Hospitals are stretched as covid-19 cases double in a week

‘We are in an incredibly dangerous situation’, warn scientists as five die in a single day at Croydon’s biggest hospital, as the national death toll from coronavirus reaches worst level for eight months

Staff at Croydon’s Mayday Hospital go into festive weekend hoping that the borough’s residents have a very merry Christmas – by staying at home and reducing the chances of spreading or catching coronavirus.

In common with many NHS hospitals around London and the south-east, Mayday finds itself facing a new covid-19 crisis, with infection cases doubling in the space of seven days. On one day this week, five patients died at Mayday with illness related to coronavirus.

Sources at the Croydon hospital report that there are nearly 140 patients in intensive care beds due to covid-19. With the exception of cancer treatments, other scheduled operations have been cancelled.

And the hospital’s efforts to vaccinate residents has also been slowed because of the blockade of the Channel ports has delayed delivery from production labs in Europe. Croydon’s second covid vaccination centre opened earlier this week in Purley. So far, 5,000 vaccinations have been administered in Croydon, with new centres expected to open by January 11 in Crystal Palace and central Croydon.

Such measures cannot be introduced too soon, say medical experts, as yesterday’s official national figures showed the highest covid death toll since April.

The discovery of a second new variant of the virus prompted stark warnings that ministers are acting too slowly by waiting until Boxing Day to put six million more people into the toughest restrictions.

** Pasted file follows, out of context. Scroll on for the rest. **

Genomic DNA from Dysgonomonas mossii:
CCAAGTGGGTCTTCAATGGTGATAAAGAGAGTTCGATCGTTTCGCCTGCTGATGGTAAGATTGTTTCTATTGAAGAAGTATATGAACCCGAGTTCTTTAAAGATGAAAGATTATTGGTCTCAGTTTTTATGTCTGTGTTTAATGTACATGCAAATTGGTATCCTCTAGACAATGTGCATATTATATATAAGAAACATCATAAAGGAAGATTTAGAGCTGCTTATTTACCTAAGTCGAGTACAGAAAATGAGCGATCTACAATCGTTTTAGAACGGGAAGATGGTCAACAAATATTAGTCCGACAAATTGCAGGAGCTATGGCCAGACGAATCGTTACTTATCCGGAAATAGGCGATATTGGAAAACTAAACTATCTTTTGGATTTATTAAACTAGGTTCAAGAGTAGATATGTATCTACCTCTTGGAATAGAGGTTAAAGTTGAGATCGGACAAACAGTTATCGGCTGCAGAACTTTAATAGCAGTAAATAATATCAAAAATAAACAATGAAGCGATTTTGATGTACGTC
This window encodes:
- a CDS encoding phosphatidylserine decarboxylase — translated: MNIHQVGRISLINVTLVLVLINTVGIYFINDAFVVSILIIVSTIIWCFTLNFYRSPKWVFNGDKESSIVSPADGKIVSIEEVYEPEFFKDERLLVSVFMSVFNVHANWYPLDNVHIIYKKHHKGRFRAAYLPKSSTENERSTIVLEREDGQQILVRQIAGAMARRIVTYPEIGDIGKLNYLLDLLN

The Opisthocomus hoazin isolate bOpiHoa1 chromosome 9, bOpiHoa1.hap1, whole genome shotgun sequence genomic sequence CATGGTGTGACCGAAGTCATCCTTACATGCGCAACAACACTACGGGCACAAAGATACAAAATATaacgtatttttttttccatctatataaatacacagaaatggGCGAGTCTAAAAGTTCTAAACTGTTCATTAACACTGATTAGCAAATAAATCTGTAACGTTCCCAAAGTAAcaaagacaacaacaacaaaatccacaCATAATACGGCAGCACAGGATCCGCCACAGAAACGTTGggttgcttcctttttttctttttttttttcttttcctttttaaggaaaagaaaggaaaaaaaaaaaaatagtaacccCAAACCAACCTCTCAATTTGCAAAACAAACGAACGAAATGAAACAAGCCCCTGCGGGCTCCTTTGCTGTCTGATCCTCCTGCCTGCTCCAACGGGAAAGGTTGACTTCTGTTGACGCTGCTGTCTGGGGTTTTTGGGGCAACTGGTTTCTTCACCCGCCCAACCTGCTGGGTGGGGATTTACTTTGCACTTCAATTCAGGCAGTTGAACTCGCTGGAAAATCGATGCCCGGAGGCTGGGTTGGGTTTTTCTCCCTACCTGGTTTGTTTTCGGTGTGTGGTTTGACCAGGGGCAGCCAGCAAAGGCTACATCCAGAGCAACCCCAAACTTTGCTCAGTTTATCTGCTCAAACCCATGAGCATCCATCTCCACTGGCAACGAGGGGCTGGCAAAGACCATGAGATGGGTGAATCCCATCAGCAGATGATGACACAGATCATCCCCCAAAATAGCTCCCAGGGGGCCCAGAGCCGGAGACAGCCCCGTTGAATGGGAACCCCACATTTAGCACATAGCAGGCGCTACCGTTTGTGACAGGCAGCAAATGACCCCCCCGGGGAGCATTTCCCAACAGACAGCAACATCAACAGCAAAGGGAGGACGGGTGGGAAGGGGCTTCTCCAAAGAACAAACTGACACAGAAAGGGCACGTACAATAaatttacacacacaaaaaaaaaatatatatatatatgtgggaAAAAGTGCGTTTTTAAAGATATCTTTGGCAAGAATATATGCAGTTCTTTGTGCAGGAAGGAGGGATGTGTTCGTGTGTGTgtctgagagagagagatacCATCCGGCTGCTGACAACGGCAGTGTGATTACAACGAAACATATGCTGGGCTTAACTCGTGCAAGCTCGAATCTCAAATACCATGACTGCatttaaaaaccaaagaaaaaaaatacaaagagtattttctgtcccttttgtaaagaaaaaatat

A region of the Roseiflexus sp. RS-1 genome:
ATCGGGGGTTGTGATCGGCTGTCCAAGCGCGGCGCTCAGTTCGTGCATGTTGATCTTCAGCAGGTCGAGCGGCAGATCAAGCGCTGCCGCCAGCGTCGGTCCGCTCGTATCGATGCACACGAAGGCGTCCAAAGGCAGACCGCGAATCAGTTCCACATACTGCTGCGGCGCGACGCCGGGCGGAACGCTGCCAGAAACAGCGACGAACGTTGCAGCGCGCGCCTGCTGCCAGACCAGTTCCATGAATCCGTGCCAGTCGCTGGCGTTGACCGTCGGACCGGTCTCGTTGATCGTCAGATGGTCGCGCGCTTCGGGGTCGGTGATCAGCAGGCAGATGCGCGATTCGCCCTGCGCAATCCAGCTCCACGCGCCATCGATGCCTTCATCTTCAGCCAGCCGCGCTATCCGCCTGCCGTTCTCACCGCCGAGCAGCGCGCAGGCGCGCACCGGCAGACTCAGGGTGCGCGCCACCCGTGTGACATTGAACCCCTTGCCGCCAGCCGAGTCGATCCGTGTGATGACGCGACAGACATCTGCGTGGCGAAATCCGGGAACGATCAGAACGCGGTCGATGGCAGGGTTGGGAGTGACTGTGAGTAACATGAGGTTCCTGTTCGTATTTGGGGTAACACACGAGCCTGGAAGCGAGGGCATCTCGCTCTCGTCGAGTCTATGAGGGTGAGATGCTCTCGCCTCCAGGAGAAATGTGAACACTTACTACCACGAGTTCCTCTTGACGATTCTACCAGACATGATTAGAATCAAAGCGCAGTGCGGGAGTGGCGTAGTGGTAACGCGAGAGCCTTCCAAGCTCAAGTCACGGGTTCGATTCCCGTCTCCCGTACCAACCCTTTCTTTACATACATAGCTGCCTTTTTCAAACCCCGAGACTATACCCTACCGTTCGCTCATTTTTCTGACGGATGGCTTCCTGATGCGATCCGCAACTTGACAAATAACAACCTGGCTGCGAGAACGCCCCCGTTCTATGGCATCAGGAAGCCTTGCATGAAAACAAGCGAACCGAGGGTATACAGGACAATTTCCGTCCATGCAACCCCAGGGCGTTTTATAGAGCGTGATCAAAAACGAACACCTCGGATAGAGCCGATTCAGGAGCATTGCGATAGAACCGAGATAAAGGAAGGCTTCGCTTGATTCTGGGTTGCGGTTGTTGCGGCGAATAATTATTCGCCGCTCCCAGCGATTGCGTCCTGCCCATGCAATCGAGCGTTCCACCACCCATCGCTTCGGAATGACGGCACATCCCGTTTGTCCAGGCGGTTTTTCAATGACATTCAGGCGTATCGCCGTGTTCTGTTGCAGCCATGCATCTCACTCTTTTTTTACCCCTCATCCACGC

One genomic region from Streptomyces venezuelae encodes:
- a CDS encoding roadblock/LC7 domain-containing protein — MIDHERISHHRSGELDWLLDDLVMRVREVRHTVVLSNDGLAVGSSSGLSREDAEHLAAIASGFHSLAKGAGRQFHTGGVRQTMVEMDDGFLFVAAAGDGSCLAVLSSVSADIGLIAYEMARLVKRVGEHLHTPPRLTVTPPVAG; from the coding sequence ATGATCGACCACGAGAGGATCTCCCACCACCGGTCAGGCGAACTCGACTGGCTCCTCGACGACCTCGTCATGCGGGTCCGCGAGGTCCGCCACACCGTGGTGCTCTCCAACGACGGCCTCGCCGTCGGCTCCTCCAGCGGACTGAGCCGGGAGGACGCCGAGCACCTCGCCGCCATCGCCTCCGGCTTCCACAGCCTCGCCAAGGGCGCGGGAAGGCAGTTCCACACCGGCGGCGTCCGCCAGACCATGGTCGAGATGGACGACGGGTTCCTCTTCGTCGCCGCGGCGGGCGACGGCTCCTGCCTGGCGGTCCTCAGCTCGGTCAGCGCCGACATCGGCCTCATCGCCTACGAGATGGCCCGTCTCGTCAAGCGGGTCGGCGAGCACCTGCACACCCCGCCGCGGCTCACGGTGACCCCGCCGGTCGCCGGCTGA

The UK recorded 744 deaths yesterday and 39,237 new cases  of the virus.

Croydon has been in Tier 4 since Saturday, as a surge in infections across London, Kent and Essex saw the government reverse its previous position of lesser restrictions for Christmas.

The current restrictions are outlined here.

In Croydon, there were 371 new positive cases reported yesterday. On Sunday a peak figure of 438 cases were reported.

One expert warned the delay of “critical days” will mean “case numbers are going to be much, much higher” and “much more difficult to bring down”.

‘This is not hypothesis’: health secretary Matt Hancock

Health secretary Matt Hancock said yesterday that coronavirus cases had risen 57 per cent across the country in the last week, with nearly 19,000 in hospital with the virus.

“Against this backdrop of rising infections, rising hospitalisations and rising numbers of people dying from coronavirus, it is absolutely vital that we act,” Hancock said.

“We simply cannot have the kind of Christmas that we all yearn for.

“We know that the three-tiered system worked to control the old variant and is working now in large parts of the country, especially in northern England. But we also know that Tier 3 is not enough to control the new variant.

“This is not a hypothesis, it is a fact and we’ve seen it on the ground.”

Dr Andrew Preston, reader in microbial pathogenesis at the University of Bath, said: “The situation is fast-moving and requires decisive decision-making. With cases rising so quickly, the delay of three critical days – with new tiering not taking effect until Boxing Day – will mean that by then case numbers are going to be much, much higher and as a result much, much more difficult to bring down.

“If containment is the focus, then unfortunately the restrictions need to be immediate, despite the fallout this will cause.”

And Christina Pagel, professor of operational research at University College London, said, “We are in an incredibly dangerous situation.

“If we just wait and we let it spread to the north, where things are much more under control, then the whole country is on fire and I just feel like we have to stop it now and protect the north from the south, effectively.”

About insidecroydon

News, views and analysis about the people of Croydon, their lives and political times in the diverse and most-populated borough in London. Based in Croydon and edited by Steven Downes. To contact us, please email
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